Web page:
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David Copperfield
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David Copperfield
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  • ’A most unaccountable delusion it is!’ cried Miss Murdstone.
  • Under the influence of this delusion, she dived into the coal-cellar at the most untimely hours, and scarcely ever opened the door of a dark cupboard without clapping it to again, in the belief that she had got him.
  • After this, Mrs. Crupp confined herself to making pitfalls on the stairs, principally with pitchers, and endeavouring to delude Peggotty into breaking her legs.
  • What Mr. Dick had told me, and what I had supposed to be a delusion of his, now came into my mind.
  • ’And when you had made sure of the poor little fool,’ said my aunt — ’God forgive me that I should call her so, and she gone where YOU won’t go in a hurry — because you had not done wrong enough to her and hers, you must begin to train her, must you? begin to break her, like a poor caged bird, and wear her deluded life away, in teaching her to sing YOUR notes?’
  • Arrived at this house in Windsor Terrace (which I noticed was shabby like himself, but also, like himself, made all the show it could), he presented me to Mrs. Micawber, a thin and faded lady, not at all young, who was sitting in the parlour (the first floor was altogether unfurnished, and the blinds were kept down to delude the neighbours), with a baby at her breast.
  • ’You are always plotting, and delude yourself into the belief that everybody else is doing the like, I think,’ said I. ’Perhaps so, Master Copperfield,’ he replied.
  • That Mr. W. has been for years deluded and plundered, in every conceivable manner, to the pecuniary aggrandisement of the avaricious, false, and grasping — HEEP.
  • I stopped short, among the thick foliage outside, for the moon was up now, though obscured; and I recognized the man whom I had once supposed to be a delusion of Mr. Dick’s, and had once encountered with my aunt in the streets of the city.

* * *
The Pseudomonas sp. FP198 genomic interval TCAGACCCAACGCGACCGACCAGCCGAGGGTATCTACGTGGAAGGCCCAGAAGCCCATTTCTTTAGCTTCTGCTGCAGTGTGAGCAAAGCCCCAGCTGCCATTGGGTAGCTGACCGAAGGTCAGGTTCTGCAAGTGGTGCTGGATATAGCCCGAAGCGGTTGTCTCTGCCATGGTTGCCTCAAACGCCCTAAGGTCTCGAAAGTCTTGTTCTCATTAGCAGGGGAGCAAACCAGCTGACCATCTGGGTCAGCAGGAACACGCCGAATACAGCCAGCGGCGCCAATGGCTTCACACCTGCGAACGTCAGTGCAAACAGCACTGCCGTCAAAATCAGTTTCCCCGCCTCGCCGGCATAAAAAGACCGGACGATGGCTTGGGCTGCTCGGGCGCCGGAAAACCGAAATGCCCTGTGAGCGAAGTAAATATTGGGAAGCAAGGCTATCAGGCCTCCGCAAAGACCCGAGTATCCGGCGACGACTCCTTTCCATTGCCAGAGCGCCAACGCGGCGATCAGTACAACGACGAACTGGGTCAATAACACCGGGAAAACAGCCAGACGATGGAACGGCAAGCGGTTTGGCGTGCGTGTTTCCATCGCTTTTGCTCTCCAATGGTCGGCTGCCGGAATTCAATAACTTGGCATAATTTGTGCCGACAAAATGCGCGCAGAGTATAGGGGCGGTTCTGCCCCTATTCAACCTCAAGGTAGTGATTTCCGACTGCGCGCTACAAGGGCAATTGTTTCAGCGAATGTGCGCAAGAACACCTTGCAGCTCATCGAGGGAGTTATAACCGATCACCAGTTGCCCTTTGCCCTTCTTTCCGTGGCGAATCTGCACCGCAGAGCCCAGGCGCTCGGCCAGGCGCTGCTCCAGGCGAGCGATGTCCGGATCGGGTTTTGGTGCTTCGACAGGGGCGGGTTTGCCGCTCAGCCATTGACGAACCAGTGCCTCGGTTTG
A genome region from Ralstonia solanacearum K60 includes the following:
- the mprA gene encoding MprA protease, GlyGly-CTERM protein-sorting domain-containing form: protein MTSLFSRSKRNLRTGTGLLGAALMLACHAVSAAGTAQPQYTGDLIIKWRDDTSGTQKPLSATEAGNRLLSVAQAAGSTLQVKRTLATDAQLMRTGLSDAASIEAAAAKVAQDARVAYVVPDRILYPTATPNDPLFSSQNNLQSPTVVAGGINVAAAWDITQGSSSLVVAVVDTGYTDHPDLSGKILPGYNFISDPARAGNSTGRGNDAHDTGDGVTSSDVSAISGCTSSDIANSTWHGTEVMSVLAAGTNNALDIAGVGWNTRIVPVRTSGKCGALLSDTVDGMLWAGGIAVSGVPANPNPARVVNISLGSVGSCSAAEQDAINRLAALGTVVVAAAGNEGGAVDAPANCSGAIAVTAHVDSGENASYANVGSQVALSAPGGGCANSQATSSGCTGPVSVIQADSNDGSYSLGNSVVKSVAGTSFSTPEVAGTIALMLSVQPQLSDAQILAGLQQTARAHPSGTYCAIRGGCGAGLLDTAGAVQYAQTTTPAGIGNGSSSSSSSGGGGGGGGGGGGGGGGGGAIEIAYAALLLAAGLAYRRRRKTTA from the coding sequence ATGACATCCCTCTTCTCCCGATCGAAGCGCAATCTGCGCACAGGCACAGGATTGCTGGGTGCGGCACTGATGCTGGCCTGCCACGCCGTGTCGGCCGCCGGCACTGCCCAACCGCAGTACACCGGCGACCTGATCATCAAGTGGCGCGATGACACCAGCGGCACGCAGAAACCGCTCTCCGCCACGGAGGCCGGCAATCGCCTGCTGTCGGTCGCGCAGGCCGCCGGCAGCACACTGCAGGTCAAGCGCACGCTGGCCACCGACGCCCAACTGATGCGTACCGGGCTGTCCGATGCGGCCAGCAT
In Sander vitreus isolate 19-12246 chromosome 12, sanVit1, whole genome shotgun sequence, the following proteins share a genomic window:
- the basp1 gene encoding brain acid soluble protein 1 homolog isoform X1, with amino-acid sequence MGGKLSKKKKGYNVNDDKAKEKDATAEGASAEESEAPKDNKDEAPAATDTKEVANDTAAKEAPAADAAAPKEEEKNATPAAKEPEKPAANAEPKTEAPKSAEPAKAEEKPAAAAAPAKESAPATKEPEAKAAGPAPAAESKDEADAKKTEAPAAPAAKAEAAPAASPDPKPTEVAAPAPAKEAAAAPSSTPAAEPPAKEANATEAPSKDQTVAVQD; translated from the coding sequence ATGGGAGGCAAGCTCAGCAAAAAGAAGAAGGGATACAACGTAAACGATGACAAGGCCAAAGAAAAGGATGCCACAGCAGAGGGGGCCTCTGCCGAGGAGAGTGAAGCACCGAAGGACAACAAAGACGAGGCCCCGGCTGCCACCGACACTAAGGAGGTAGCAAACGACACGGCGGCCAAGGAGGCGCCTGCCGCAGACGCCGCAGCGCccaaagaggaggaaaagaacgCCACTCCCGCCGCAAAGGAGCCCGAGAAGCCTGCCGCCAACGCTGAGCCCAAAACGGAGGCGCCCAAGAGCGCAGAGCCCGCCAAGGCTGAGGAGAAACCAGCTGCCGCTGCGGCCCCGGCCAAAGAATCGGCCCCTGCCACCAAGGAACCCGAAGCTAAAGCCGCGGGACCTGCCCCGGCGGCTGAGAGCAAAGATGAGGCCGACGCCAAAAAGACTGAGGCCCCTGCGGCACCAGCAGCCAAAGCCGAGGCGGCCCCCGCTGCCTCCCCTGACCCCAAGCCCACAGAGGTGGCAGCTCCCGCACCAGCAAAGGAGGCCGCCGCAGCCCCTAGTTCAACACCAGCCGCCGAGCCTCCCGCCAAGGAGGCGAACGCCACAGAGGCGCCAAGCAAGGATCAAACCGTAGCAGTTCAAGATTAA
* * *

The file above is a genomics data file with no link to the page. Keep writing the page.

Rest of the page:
• Without attending to this invocation, we stood by, until he put up his pocket-handkerchief, pulled up his shirt-collar, and, to delude any person in the neighbourhood who might have been observing him, hummed a tune with his hat very much on one side.
  • But I must say, even to you, having known this injured family from childhood, that if you suppose the girl, so deeply wronged, has not been cruelly deluded, and would not rather die a hundred deaths than take a cup of water from your son’s hand now, you cherish a terrible mistake.’
  • Never pausing for an answer to anything he said, Traddles, who had clapped me into an easy-chair by the fire, all this time impetuously stirred the fire with one hand, and pulled at my neck-kerchief with the other, under some wild delusion that it was a great-coat.
  • I had not the least belief, in the outset of this story, that the unknown was anything but a delusion of Mr. Dick’s, and one of the line of that ill-fated Prince who occasioned him so much difficulty; but after some reflection I began to entertain the question whether an attempt, or threat of an attempt, might have been twice made to take poor Mr. Dick himself from under my aunt’s protection, and whether my aunt, the strength of whose kind feeling towards him I knew from herself, might…
  • I could not help thinking, as we approached the gate, what an uproar would have been made in the country, if any deluded man had proposed to spend one half the money it had cost, on the erection of an industrial school for the young, or a house of refuge for the deserving old.
  • I found that my services were constantly called into requisition for the falsification of business, and the mystification of an individual whom I will designate as Mr. W. That Mr. W. was imposed upon, kept in ignorance, and deluded, in every possible way; yet, that all this while, the ruffian — HEEP — was professing unbounded gratitude to, and unbounded friendship for, that much-abused gentleman.

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  • She is a sincere but deluded idealist.
  • delusions of grandeur

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